Tuesday, 30 May 2017
Categories: Uncategorized

Email has obliterated the time and distance separating us from our friends, family, colleagues, and customers.


And while that’s been a good thing for individual efficiency –and for the global economy – it also means that expectations around how long it should take for someone to respond to an email message have shifted dramatically.


Whenever we hit “send”, an invisible timer is set for, say, 24 hours max. Maybe more. Usually less.


We want a reply, and we want it now. And when we don’t see the bold lettering at the top of our inbox indicating the other side has responded, we hit refresh in the hope that will trigger the email server to release the goods.


We get agitated when we don’t get a quick reply. Sometimes, we even get angry.


The content of your emails, the tone, and the length: These are all critical components of well-crafted emails that effectively convey the messages you want to deliver.


But in an information-drenched world, where we can instantaneously communicate with people around the world through email, the speed with which we reply to emails becomes an indicator of how we value our relationship with the sender.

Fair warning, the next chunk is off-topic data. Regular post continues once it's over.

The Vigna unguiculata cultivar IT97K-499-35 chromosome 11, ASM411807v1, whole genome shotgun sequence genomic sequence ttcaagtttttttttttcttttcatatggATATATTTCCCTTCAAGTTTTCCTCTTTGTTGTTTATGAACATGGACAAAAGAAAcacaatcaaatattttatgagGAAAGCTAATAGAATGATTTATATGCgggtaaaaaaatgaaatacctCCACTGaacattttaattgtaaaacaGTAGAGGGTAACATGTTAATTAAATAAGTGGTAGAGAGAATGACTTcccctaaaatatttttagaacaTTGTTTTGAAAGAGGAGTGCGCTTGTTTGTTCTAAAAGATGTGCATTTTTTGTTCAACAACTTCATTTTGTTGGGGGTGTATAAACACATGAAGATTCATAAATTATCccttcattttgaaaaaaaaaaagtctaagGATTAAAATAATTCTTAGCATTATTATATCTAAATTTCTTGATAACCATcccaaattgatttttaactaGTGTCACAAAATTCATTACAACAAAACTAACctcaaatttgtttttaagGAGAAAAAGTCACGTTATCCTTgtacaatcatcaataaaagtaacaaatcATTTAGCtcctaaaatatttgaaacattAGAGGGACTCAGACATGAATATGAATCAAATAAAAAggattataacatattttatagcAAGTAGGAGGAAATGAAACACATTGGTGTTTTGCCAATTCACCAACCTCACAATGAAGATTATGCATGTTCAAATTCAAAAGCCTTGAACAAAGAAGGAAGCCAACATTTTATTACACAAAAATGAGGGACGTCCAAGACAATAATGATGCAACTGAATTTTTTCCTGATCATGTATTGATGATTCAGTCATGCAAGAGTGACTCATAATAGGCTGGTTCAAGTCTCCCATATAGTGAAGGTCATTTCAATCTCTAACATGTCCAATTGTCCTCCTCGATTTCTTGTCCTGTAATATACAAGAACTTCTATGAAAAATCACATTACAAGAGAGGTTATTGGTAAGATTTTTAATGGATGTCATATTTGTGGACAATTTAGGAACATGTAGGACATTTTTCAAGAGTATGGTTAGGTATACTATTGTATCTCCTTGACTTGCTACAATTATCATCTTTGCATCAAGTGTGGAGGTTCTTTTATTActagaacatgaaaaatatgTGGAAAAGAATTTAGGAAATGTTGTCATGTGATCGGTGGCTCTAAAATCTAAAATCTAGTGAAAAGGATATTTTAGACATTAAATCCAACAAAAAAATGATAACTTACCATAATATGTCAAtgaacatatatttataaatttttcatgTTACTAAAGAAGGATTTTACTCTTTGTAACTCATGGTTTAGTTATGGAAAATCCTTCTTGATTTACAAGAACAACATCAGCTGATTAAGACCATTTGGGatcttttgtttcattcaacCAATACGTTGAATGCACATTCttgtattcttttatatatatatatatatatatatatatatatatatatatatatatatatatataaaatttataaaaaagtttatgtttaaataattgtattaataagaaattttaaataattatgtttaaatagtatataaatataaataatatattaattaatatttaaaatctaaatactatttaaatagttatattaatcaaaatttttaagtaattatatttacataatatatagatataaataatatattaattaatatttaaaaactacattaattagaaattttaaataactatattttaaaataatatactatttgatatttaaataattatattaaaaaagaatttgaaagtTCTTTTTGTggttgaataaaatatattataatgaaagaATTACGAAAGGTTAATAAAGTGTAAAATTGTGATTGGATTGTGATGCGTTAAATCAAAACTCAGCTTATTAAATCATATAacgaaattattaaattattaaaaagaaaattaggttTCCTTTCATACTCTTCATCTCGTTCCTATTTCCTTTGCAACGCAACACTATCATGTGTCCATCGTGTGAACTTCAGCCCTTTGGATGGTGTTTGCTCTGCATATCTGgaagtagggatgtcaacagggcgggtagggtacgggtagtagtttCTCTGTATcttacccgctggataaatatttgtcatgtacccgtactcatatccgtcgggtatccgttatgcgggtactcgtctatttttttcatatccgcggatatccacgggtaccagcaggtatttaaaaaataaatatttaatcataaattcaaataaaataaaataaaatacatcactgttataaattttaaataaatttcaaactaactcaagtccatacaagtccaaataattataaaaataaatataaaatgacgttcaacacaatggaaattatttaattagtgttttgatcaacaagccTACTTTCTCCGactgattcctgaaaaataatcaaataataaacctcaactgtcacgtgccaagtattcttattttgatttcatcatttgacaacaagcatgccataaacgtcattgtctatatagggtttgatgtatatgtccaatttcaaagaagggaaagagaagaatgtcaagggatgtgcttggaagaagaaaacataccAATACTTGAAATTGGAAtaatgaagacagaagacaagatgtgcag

If you want to cultivate trust with the people you work with – employees, peers, bosses, suppliers, customers–then share information, and share it quickly. And that usually (though not always, of course) means replying to emails.


You may not always be able to reply immediately, or even with 24 hours. But try to set a personal standard for response time – 24 hours, 48 hours –and stick to it.


Sure, there will be times when you’re too consumed with a priority project, or you’re traveling half-way around the world and you’re “out of pocket”, or you’re on vacation and have successfully unplugged from the digital matrix that normally controls your working (and personal) life – to respond quickly to an email.


It’s good, therefore, to have a boilerplate, automated “out of office” reply saying you’re busy and will give a real response within a certain period of time. And it can be helpful if you can include in your automated reply the name and email address of a colleague who can serve as a temporary contact while you’re away.


Outside of those times, however, when you’re working and people rely on you for decisions, or input, or advice, then respond to their emails.


Not responding within, say, a couple of days or less, tells the sender of an email that you aren’t interested in what they have to say. Or it says you don’t respect them enough to bother with a response.


This might not in fact be the truth, of course. Sometimes, however, perception is reality.